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Mason City Globe Gazette Newspaper Archive: June 5, 1945 - Page 1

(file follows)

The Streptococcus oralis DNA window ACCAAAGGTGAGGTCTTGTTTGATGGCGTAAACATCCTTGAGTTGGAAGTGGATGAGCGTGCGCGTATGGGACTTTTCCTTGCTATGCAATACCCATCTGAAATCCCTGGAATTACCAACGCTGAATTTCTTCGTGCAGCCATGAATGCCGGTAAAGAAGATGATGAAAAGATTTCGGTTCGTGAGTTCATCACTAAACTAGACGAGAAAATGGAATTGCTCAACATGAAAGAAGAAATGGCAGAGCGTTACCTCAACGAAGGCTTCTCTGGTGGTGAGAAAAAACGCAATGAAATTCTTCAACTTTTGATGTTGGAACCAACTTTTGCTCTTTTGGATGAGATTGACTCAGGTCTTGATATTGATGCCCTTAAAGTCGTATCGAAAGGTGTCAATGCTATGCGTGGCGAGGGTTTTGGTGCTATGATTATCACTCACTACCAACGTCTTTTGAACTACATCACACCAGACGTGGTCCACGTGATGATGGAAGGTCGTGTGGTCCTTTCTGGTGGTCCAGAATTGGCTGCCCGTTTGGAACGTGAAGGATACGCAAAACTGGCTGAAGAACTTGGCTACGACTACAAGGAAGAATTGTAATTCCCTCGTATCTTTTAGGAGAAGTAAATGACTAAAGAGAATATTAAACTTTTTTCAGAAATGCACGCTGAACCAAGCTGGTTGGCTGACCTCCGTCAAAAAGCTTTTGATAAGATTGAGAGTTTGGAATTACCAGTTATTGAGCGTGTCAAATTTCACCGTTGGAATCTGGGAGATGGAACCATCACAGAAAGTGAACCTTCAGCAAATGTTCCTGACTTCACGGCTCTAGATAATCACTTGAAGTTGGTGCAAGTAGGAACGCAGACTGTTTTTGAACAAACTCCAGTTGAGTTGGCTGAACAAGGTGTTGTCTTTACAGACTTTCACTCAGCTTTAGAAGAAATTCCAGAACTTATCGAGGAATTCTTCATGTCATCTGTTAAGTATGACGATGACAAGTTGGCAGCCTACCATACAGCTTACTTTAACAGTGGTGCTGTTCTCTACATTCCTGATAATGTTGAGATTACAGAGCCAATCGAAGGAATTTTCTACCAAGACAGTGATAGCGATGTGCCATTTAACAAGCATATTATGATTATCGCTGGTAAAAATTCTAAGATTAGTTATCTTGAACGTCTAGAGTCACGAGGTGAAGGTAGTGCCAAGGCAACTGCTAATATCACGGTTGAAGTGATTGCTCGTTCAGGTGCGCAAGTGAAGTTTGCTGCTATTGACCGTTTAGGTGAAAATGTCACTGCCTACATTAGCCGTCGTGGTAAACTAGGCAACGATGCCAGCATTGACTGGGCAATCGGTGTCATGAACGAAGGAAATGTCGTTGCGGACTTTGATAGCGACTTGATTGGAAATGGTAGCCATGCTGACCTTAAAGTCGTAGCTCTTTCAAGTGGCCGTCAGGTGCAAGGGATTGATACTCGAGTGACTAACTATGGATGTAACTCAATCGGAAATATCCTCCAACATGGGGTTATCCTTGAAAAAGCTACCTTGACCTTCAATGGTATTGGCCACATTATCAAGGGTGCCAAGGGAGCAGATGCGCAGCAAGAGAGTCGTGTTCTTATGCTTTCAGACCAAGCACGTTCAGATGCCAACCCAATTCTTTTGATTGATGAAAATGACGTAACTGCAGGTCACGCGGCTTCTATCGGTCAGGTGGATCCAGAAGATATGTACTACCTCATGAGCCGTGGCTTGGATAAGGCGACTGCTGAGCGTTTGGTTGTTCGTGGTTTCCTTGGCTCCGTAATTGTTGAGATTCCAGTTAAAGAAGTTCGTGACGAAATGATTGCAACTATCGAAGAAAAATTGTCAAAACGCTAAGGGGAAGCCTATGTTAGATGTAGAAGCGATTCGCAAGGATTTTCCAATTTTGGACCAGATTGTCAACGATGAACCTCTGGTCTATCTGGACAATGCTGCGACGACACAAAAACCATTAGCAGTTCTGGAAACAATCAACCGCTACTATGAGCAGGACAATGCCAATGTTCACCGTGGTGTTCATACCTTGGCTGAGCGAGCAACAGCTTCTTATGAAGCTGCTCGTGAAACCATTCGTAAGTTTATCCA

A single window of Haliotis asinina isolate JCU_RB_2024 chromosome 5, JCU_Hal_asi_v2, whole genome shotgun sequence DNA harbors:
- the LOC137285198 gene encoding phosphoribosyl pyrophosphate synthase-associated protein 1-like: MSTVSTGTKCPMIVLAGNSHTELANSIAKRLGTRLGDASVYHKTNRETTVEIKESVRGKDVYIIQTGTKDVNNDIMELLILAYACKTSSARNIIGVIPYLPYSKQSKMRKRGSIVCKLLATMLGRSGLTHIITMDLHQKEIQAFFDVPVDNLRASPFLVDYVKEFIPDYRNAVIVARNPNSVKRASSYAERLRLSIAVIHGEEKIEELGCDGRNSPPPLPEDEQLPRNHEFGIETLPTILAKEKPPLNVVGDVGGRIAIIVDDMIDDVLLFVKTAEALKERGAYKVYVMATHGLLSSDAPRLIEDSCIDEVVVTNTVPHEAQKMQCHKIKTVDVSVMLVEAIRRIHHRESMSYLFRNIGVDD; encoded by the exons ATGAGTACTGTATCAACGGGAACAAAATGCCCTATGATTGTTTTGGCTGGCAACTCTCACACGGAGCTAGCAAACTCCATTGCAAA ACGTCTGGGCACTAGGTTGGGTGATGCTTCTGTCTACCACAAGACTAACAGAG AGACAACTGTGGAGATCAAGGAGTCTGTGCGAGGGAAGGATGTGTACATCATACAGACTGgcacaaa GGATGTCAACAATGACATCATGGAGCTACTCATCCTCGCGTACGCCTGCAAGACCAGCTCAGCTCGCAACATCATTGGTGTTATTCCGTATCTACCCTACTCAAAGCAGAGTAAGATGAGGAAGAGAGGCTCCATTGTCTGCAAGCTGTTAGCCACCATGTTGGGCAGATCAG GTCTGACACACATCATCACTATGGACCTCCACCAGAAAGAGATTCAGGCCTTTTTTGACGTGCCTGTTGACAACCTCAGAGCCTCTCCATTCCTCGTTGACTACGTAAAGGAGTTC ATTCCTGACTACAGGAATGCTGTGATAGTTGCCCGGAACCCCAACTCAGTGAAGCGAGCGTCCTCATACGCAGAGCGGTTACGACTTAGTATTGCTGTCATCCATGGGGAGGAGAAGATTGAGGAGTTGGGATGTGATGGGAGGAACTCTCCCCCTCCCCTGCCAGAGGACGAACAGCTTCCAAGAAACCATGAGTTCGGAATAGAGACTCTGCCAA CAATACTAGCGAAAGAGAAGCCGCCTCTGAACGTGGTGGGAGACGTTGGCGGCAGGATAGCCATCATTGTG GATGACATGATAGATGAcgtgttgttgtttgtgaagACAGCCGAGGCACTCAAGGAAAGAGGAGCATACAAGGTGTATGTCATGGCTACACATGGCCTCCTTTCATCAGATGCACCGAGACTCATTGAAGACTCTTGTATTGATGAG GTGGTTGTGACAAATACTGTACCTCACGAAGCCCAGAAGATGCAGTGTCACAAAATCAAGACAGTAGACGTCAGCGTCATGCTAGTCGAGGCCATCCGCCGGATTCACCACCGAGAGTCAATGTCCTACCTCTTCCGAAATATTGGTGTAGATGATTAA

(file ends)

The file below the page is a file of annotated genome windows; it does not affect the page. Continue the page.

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   Mason City Globe-Gazette (Newspaper) - June 5, 1945, Mason City, Iowa                             NORTH IOWAS DAILY PAPER EDITED FOR THE HOME COUP DEPARTMENT OF HlfTOHY AND THE NEWSPAPER THAT MAKES ALL NORTH IOWANS NEIGHBORS Associated Press and United Press Full Leased Wire Five Cents a Copy MASON CITY IOWA TUESDAY JUNE 5 1915 Paper Consists of Two SectionsSection O GERMAN SURRENDER TERMS INSIDE WASHINGTON Feor Lag of Interest in War AgainstJaps By Central Press Washington Staff concern nmong military planners now is how to keep America and her allies alive to the far eastern war and how to preserve fighting morale at topnotch for the big show across the Pacific The planners fear that lack of sensational developments over a period of months will work against interest ana breed the indiffer ence which might come in the wake of the complete defeat of Germany There seems little chance just now of striking such dramatic and telling blows in the far eastern conflict as marked the final year of the war in Europe The battle Okinawa blazes undiminished at the gateway to the Japanese home islands Japans battered fleet seldom appears To kyo flames beneath the weight of fleets of B29s and other super bombers Indeed there may be a landing on Japan proper or in China be fore many months have passed And yet the latter is just a pos sibility and the conflict In the Orient goes its way day in and day out in mud and blood and in the skies There is no bloodtingling can ture of Paris and the Pacific is lands are not historic until the ma rines make them so The far struggle ob servers feel must be dramatized as never before It has competition nowin the fnchon developing out of postwar talks in Europe Washington feels that the spot light of allout war must play brightly across the Pacific lest our waning interest give Hirohito an unintentional break WASHINGTON OBSERVERS are impressed by the fact that President Truman is taking full advantage of his irrefutable right as a new chief executive to sur round himself with a cabinet of his own choosing The big cabinet shakeup with Frances Perkins Claude Wickard and Francis Diddle moving from the scene has turned the face of the capital westward The new secretary of labor Lewis Schwellenbach is from the state of Washington secretary of agriculture Clinton Anderson is from New Mexico and attorney general Tom C Clark is from Texas Other changes are in the wind observers are certain Other mem bers of the late President Roose velts official and semiofficial family are scheduled to go These may include Judge Sam uel I Rosenman and former Gov ernor Lehman of New York who now heads UNRRA Harry Hopkins now mi a Mis sion to Moscow may be retired because of ill health There is no telling as yet where the lightning of the presidents re organization planning may strike next PRESIDENT TRUMANS em phatic opposition to any reduction in taxes until Japan has been de feated will mean in the opinion of informed observers that no reduc tion in rates will be made effec tive until the war in the Pacific is finally over When JVIr Truman says No he means exactly that his friends point out He holds the veto whip over congress and his statement on taxes is interpreted to mean that he would veto any measure that would make effective a reduction in tax rales while the war against Japan is still on This does not mean however that congress will not pass a Kill making effective a limited reduc tion in tax rales when Japan fin ally succumbs And it is believed likely that Mr Truman would ap prove such a biil provided that it was clear that the tax reduction provided for would be calculated to stimulate business and protect the federal revenues At the same time Sir Truman made clear another matter when he was commenting on taxes This that the United States would honor its obligations He said that the only way to do this was to pay taxes With the national debt soaring toward the 300billiondollar mark and with heavy postwar expendi tures in the offing no sharp scal ing down of taxes is generally an ticipated at any forseeable date in the future YANKS POCKET LAST SURVIVING JAPS IN SOUTH 10th Army Captures Most of Naha Airfield Tokyo Admits Danger GUAM UPJ Fleet Admiral Chester W Nimitz announced Tuesday the principal enemy forces on Okinawa have been de stroyed while the remnants were given the familiar choice of an nihilation surrender or suicide Guam 10th army captured most of Naha airfield and chopped the last surviving Japanese troops on southern Oki nawa into helpless pockets Tues day Complete conquest of Okinawa was at hand Tokyo newspapers admitted gloomily that the 66 day old battle had entered a most critical stage and warned that the American command already planning an Invasion of Japan The fate ol the battered Jap anese garrison of 15000 in south ern Okinawa was sealed by an American amphibious Monday on Oruku landing peninsula where the enemy had been ex pected to make his last stand Thrusting at least 400 yards in from their beachhead ma rines oftheffturthregiment over ran half ofNaha airfield biggest and best airdrome on Okinawa in the first few hours Monday Field reports indicated virtually all of the field in American hands by Tuesday Other units of the sixth marine division threw a bridge across Naha harbor to the peninsula and poured in reinforcements of men and armor for the cleanup battle Only moderate sniper mortar and machinegun fire was being en countered Even swifter advances were be ing made by other 10th army units pressing toward the south ern tip of the island The Americans captured miles of the southeastern drove to within 4 miles of the southern tip of Okinawa and cleared almost all ol Chinen pen insula jutting out of the east coast Thousands of Japanese civilians were captured Some Japanese troops tried to flee by sea and were captured Another group committed suicide when an American patrol appeared The virtual conquest of Chinen peninsula which forms the south ern arm of Nakagusuku bay opened the finest naval anchorage in the Ryukyu island to American warships Tokyo reports indicated that American fleet units already may have anchored in the bay It said 9 Japanese suicide planes rammed objectives in the bay Sunday though details were not fleet communique complete A Pacific confirmed that Japanese suicide planes attacked American war ships off the island Sunday and damaged one light naval unit but at a cost of 55 aircraft Jap Balloon Threat Called Minneapolis Jean Fe lix Piccard stratosphere balloon ist predicted Tuesday that threat ened Japanese balloonbombing of the U S would be ineffective cal Piccard professor of aeronauti il engineering at the University of Minnesota said that if the Jap anese could land enough balloons on American soil to start 100 for est fires a day the countrv might face a great hazard But the balloonist explained it was unlikely that balloons could be directed at military objectives Or cities with any accuracy be cause no matter where it is launched a balloon moves only with the wind Prevailing air currents he said are mostly from the west Tokyo radio Monday quoted a spokesman of the Japanese armed forces as predicting that piloted stratosphere balloons would at tack the American mainland in the near future He said pres ent attacks the United States IN PACIFIC WARJapans desper ate if fruitless defense of Okinawa island A reveals her desire to keep the allies out of that area Victory on Oki nawa which Tuesday looked very near will base the at tack by sea and air not only on Japan but also on her sun ft f 4in ih Sea of Japan and thlough Korea strait 1 and the Yellow and China seas as well as for air attacks on her overland routes 3 along the China coast urther from Okinawa bases we can strike in the Hankow region 4 at enemy power thathas pressed ouimainland airfields deep back into China Most vital of all otfOki nawa we shall be based for sustained air offensives against Manchuria the enemys longprepared arsenal of war There along 1500 miles of northern frontier the power iul armies of Soviet Russia stand neutral and enigmatic France Asks Big 5 Meeting to Discuss Levant Question Churchill Opposes Proposal h eovermrent Decided Tuesday to propose ifthe big 5 to consider the entire problem of the middle east Paris French formally a conference o with pilotless balloons were only on an experimental scale Japanese balloons which have reached the western part of the U S probably were sent up from submarines Pjccard said He ruled out the possibility of launch ing such devices from aircraft carriers or other craft because the remainder the Japanese fleet dare not come that close to American waters Piccard said he did not think a balloon could travel from the Japanese mainland io the North American continent middle east Frances proposal followed sug gestions Saturday by Gen DC Gaulle that such a conference be arranged as an answer to Prime Minister Churchills call for a 3power conference in London by Britain the United States and Prance SUPERFORTS FIREBOMB KOBE IN 3RD ATTACK Returning Pilots Tell of Excellent Results in Raid on Jap City Stettinius Looks to Truman for Decision on Showdown With Reds on Veto Question San Francisco State Stettinius is looking to President Truman for a decision on whether the United States should force a showdown with Russia on the right of free discussion in a world security council Stettinius is caught in a difference of American opinion I here The outcome depends on what happens overnight in Moscow Premier Stalin has been asked to Guam 450 reconsider his governments re Russia and added to the Superfortresses battled through snow fogthunderheads accurate antiaircraft fire and fairly strong fighter opposition T ue s d a y to transform the industrial and trans portation center of Kobe into a mass of smoke and flame The B29s flying throuRh weather so bad they had to make the trip without fighter escort found perfect weather over Japans largest port city and spent an hour setting it afire with 3000 tons of incendiary bombs in a blazing 1st anniversary celebra tion of the initial superfort raid Returning pilots described the results as excellent They guessed damage would exceed the nearly 7 square miles burned out ot Yokohama in the May 29 strike at Nippons 2nd largest port About 40 Japanese fighters some of them fairly aggressive were sent up to intercept the tight bomber formations and a tew flew above the B29s to drop phosphorous bombs But they couldnt keep the daylight attack ers from coming in dead on their target in the 3rd fire strike at jJapans 6th largestcity Six hours after the last bomber turned away Japanese broadcasts conceded that fires were only gradually being extinguished Tokyo said fire bombs also set blazes in Mikagemachi and Ashiya industrial towns respec tively 2 and 6 miles east of Kobe 011 the rail lines running along Osaka bay to the city of Osaka last previous B29 target The Domei news agency quot ing a joint armynavy communique issued in Kobe claimed 56 Super forts were shot down and 114 heavily damaged Seven Japa nese interceptors were listed as lost including those that carried out bodycrashing attacks Superforts centered their incen diaries on a heavily industrialized square mile area of eastern Kobe by Gen De j including the citys 2 main rail way stations the extensive Kobe Meel works shipyards and major docks This is approximately ad jacent to nearly 9 square miles in the center of the city burned out in previous strikes China would be conference under Frances proposal and the Arab states also would be invited A communique said the gov eminent has decided to propose that within the framework of in To make them effective weapi ernattonal cooperation with the is he said the Japs can only agreement of the interested na hope to send out very many bal tions the whole of the problems loons equipped with fire bombs of tllc middle east be submitted ons at a relatively close range A balloon the scientist added can stay in the air about 100 to 200 hours hardly enough time for it to travel from Japan to the U S in any case unless there are exceptionally favorable winds there is no means of directing its course eastward so that it might land as far north as Canada or Alaska or as far south as Mex Weather Report FORECAST Mason City Mostly cloudy and continued cool Tuesday night and Wednesday with occasion al light showers Iowa Mostly cloudy through Wednesday Occasional showers in extreme south and west Tuesday and Tuesday night No decided change in temperature Minnesota Partly cloudy north and central and cloudy extreme south Tuesday night and Wednesday occasional light showers extreme southwest Tuesday night and extreme south Wednesday no decided change in temperature IN MASON CITY GlobeGazette weather statistics Maximum Monday 58 Minimum Monday 42 At 8 a m Tuesday 51 YEAR AGO Maximum gi Minimum 52 Precipitation 85 TITO RECALLS OFFICIALS Istanbul Yugoslav of ficials in Istanbul have been re called to Belgrade by Marshal Tito it was learned Tuesday No immediate explanation was given cetit statement o the Big 5 at the united nations conference that any big power in the coun cil should be able to veto discus sion of any problem It is the conflict between this and an Americansponsored state ment accepted by Britain France and China which has deadlocked the conference on the whole veto issue despite rapid progress on other questions including ap proval of much peaceenforce ment machinery American officials hope that a Moscow decision will be forth coming promptly It could speed the work the conference com mittees on remaining problems and possibly permit a windup by June 15 Even more they hope that Stalin will agree there is no need for a veto on the right to dis cuss But a hot debate has been raging over what to do if Russia reaffirms its stand Virtually all United States dele Bates except Stettinius are re ported urging that delegation a strong statement of its Position and carry the fight to the conference floor if necessary Tn such an instance there is every prospect that the Russian view would be voted many small nations are becoming quite shortiempered about the entire veto situation State department advisers how ever are advocating that the dele gation move cautiously in order to avoid arousing new Russian fears and antagonisms and avoid blowing up the issue unduly One effect oE a real fight on the point some delegates argue would be to recapture from Russia some of the moral leadership which Foreign Commissar Molotov won on such issues as a promise of in dependence for colonial peoples early in the conference Stellinius is reported o feel that a decision to make a fight is of such importance it should be made by Mr Truman as a matter of highest foreign policy The presidents determination may be largely influenced it ap pears here by 1 what effect it might have on future harmony among the great powers and be tween them and the small nations and 2 how it would affect Americas chosen role of mediator among the powers HAAKON ON WAY BACK TO NORWAY King Ends 5 Year Exile in England London Haakon left London for Norway Monday night ending 5 years rule in BIG 4 TO MILE Security Council in 1st Meeting Disclose Stern Terms of Treaty Washington big 4 powers Tuesday formal ly stripped Germany of the whole of her nazi conquests uid set up an ironclad mili tary rule of the defeated na tion The reich was reduced to its 1937 boundaries Top military commanders of the United States Bussia Great Britain and France met in the outskirts of ruined Berlin and signed a declara iiiptlon documenting Germanys exile of j unconditional surrender and laying down the obligations his kingdom The monarch will arrive in Oslo aboard a British warship June 7 which is the 5th anniversary of his departure for Britain and the 40th anniversary of Norways complete break from Sweden Accompanying Haakon are his daughterinlaw the Crown Prin cess Martha and her children Princesses Ragnhild and Astrid and Prince Harald The crown princess and her children lived at Bethesda Md during the war They arrived in London S weeks aco Kinff Ilaa kons war time residence secret until now was an estate near Windsor castle in an area to Which a number of German buzz bombs penetrated Haakon born Prince Carl of Denmark and chosen in J905 by the Norwegian people in a pleb iscite to be their monarch es caped to England after constant German attempts to kill him by bombing The first bombing attempt on his life followed his scornful re jection of Quisling representa tives entreaties that he return to and restrictions that will be her price for embracing Adolf Hitler The allies also announced crea tion the longawaited 4power control council for Germany Im mediately after thesigning cere mony Gen Dwight D Eisenhow er Russian Marshal G K Zhu kov British Field Marshal Sir Ber nard Montgomery and French Maj Gen Jean De Lattre De Tas signy held the councils first meeting The 4 powers promised in the formal declaration to take all steps in Germany requisite for future peace and security It was indicated that the zone of Germany to be occupied by France has not been finally set tled Exact boundaries of the oc cupation zones still were not re vealed But the announcement said Germany had been divided into an eastern zone for soviet Rus sia a northwestern zone tor Britain a southwestern zone for the United States and a west em zone for France Oslo The village king and caped Germans leveled the Thc Berlin councils authority Nybergsund but the wi embrace all of Germans his government esI within her December 1937 bor ders her boundaries before the 1938 Anschluss of Austria The control machinery now beginning operation the 4 gov Nazi bombers followed him constantly all the way to Tromso in the far north While he was there the Ger mans invaded the Lowlands and out the basic requirements of ernments made clear will carry the collapse of Belgium and Dun kirk followed With the Norweg ian military situation hopeless the British invited Haakon to continue the fight from Britain One of his last official acts on Norwegian soil was the issuance of a proclamation that he was leaving unconditional surrender A sep arate agreement will be made in the future to cover longrange policy for ruling the beaten en emy The 4 power declaration on Ger manys complete defeat signed i to formidable foe Germany mpose on the to work In Norv nd I render terms are carried out to a conference the 5 great powers The governments decision will be transmitted immediately to Britain the United States Russia and China asking formal replies In London Prime Minister Churchill Tuesday disputed Gen De Gaulles charge that the Brit ish had stirred up trouble in Syria and declared that Britain was ready to withdraw all her troops the moment a treaty was effected between France and the Levant states Churchill declared Britain had Tragedy at Clark Field TALE OF ON DEC 81941 Tiny U S Air Force Knew Japs Were Coming EDITORS Iho day any the Japanese attacked at Pearl iHarbor hey also attacked the sought no crritory here jPhilippines and in what became and no kind of advantage thatlkllown the Little Pearl liar was not given to any of the destroyed the balk of the merican Flying Fortress force in islands Security prevented of the loss at the time absolutely no ambitions of kind in the Levant states tween states France and the Levant nations of the world he said The prime minister declared he favored only Britain the United States and France negotiating n3any circulated as to FrenchLevant dispute KJ De Gaulle had suggested a a power parley with Russia and China sitting in but Churchill declared This would certainly cause a great deal of delay and would require very careful con sideration on many grounds Far from stirring up agitation in the Levant states our whole influence has been used in pre cisely the other direction he de clared The most strenuous and successful efforts had been made by the British minister at Bey routh to produce a calmer at mosphere in which negotiations couJd be conducted for the settle ment of outstanding questions be I finally been made available from army records and accounts of offi cers who served with Gen Doug las MacArthur in the defense of the Philippines Lieut Gen Lewis H Brereton now commanding the 1st airborne army was then commanding our Faij East air force made up of fighters medium bombers and 35 B17 Flying Fortresses After the first reconnaissance foray Brereton on orders of Gen Douglas MacArthur instructed his fighters to intercept any further flights on a shoottokill basis When the Japanese approached for the 2nd time Breretons fight ers took to the air but were un able to locate the Japanese planes in the darkness not having at that olomcw United Press vice presi dent presents the first full ac count of the tragedy at Clark field By FRANK 11 BARTHOLOMEW United Press Staff Correspondent Manila UR On 2 separate nights before December 8 it may now be revealed formations of Japanese reconnaissance planes flew down the coast line of Luzon and were picked up by our de tecting devices The detection of the Japanese reconnaissance aircraft was the 1st definite indication to the American command that hostili ties were coming The story of what followed has At the same time on MacAr thurs direction orders were is sued to remove the 35 B17s which had only recently arrived at the islands in what was then a recordbreaking mass flight They were ordered to move from Clark field to a newly prepared field at Delmonte on Mindanao Clark field it was recognized was vulnerable to attack from Formosa and it was hoped the Japanese intelligence had not yet learned of the Delmonle base which was not open to attack from Formosa and was likely to be attacked only from Palau Despite these orders it devel oped that the planes Were not im ground forces carried ona VitteV II stressecl that thc U S repre tinrelenlinjr warfare sentative on the Berlin council 1 Gen Dwight D Eisenhower and his British Russian and French counterparts will wield all thc authority ever vested in any Ger man government the German high command or any state municipal local and other authorities once existent in flic country The 4power council will op mediately moved Accounts uncertain as to why However Li i ate only on unanimous decisions Gen Richard K Sutherland o wiJ insure appropriate uni formity of action in the 4 occu lt field Mtfon zones the allies agreed It will reach agreed decisions on the chief questions affecting Germany ns a whole The dec laration did not make clear how much authority the individual oc cupying powers will wield in their respective zones The administration of greater Berlin will be directed by an in terallied governing authority will operate under MacArthurs staff discovered that the E17s were still at Clarkfield and acting in MacArthurs name reissued orders for their removal Fourteen of the Forts were moved lo Delmonte where they were safe for the time being lone enough for Colin Kelly and other out the legendary heroes o their desperate attacks Japanese invasion fleet When news of Peart Harbor was flashed to Manila on the morning Of Dec 8 Manila Suther land learned that 21 of the B17s were still at Clark field He in structed Brereton to have the planes gassed and keep them in the air during daylight While preparations Tor taking the reconnaissance photos was un derway a mysterious telephone call was received at Clark field from Manila The telephoned in structions ordered the bombers not to make the attack The source of this call has not been determined records show It definitely did not come from Mac Arthurs headquarters which is sued Its orders only directly to Brereton At just this moment the Japa nese bombers swept in in force with the Fortresses on the ground and in a single blow virtually eli minated Clark field and thc prec ious B17 force from the defense of Luzon orders of the control council Eisenhower and the British Rus sian and French commandants will serve in rotation as chief commandant and will be assisted by a technical staff The May 12 declaration under which the allies actually assumed supreme authority over Germany stressed that defeat had left the country with no central govern ment or authority capable of acccpting responsibility for the pliance with the requirements ot the victorious powers II spelled out in a scries of 15 articles the manner In which Germany was to disarm torn over all its weapons Its industrial plant and virtually everything In the country to the allies Most of these provisions have been announced and carried out in the military zones in which the four allies have operated separ